He has a systematic approach with no system. This is what seems to be behind the success of Y/Project, headed by Glenn Martens. The mastermind behind the label and LVMH Prize nominee took on the role of Creative Director of Y/Project in 2013, after the cofounder, Yohan Serfaty, passed away. Glenn also won the Grand Prize at the Andam Fashion Awards and got a mentorship from Francesca Bellettini, President and AD of Yves Saint Laurent. The brand has nevertheless grown from seasons to season and has solidified its place in what can be called the Parisian Renaissance, alongside Vetements and Jaquemus amongst the others, which is really shaking up the way we consider fashion by looking at streetwear and couture at the same time. Y/ Project epitomises a postmodern mash-up of romanticism, tailoring, and the iconic streets of the 90s. For the recent fall season, Glenn pumped up the volume with a maximal approach to silhouette, putting together a masterful duality of royal historical references and hip hop icons; the perfect image for Y/Project’s cult following.
Who is the man you design for?
For sure he’s an eclectic man with no age. There’s a streetwear vibe of course but also classical elements, conceptual structures and shapes, and a sort of transformability in our clothing. You can reverse jackets, zip or unzip pants in different ways; it empowers you to change the way you dress according to your mood. We are indeed all made of different people at one time.
How would you describe your approach to fashion?
There’s no specific rule, it just comes about by watching people in the streets around us. I like to observe how clothes affect your attitude when you wear them. So we take whatever references we want, regardless of eras or subcultures. This quirky mix of anything it is the only fil rouge, really; we do what we want and try to find some balance and convincing output along the way.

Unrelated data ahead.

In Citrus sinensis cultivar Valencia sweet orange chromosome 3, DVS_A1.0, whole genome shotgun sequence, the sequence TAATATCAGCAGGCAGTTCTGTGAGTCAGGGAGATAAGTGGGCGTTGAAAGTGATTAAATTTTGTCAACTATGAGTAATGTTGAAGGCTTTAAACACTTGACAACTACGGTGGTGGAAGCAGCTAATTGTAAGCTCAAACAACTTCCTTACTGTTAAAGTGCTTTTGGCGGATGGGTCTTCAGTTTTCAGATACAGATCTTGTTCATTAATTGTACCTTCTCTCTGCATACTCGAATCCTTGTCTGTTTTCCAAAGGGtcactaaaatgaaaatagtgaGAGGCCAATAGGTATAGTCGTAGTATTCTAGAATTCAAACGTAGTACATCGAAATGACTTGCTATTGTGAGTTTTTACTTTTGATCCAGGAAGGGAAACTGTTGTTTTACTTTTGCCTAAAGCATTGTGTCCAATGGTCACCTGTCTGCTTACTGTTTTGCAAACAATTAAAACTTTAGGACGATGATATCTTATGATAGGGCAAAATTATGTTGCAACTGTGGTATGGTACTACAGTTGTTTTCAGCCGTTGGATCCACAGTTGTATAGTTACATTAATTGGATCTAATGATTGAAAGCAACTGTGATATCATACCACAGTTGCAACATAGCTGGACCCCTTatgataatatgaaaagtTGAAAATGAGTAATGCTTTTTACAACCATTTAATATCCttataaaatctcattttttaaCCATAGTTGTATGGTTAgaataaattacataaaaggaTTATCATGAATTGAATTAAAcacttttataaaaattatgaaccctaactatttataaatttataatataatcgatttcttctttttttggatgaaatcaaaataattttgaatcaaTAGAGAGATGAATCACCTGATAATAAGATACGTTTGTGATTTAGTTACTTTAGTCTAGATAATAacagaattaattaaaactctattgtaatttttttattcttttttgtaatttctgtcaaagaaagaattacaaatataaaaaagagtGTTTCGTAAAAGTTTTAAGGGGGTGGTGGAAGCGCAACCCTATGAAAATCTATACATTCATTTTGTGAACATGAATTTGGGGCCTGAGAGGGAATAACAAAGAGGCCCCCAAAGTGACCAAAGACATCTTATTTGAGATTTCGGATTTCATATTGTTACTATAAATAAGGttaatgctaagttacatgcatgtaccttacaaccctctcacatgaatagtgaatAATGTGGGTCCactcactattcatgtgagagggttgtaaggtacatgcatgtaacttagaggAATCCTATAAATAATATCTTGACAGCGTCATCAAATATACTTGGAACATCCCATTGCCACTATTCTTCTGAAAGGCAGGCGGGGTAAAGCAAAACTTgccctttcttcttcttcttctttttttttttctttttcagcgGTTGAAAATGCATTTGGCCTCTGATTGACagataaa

If you have to pick your trademarks what would they be?
We flirt with proportions, urban vibes, historical references and play with elongated silhouettes. I like to look at things in many different ways.
What makes Y/Project such a successful and praised brand?
I work on honesty; delivering honest and very straightforward collections. I don’t follow any paths other than just finding inspiration that I can turn into something that I love. Beauty in fashion can come about for no specific reason. I never look at what other brands do but I do like to be connected to our audience and understand what they think.
Your denim really stands out as beautifully provocative. Do you consider it a key element in the collections?
For sure we try to use it as one of the richest elements in the collections. It adds value and suggests a different use of proportions so can be treated as couture pieces. Other than that, I don’t like to focus on one segment of the collection. There’s also always, for example, a kind of pervasive tailoring involved with different garments using silk and jersey.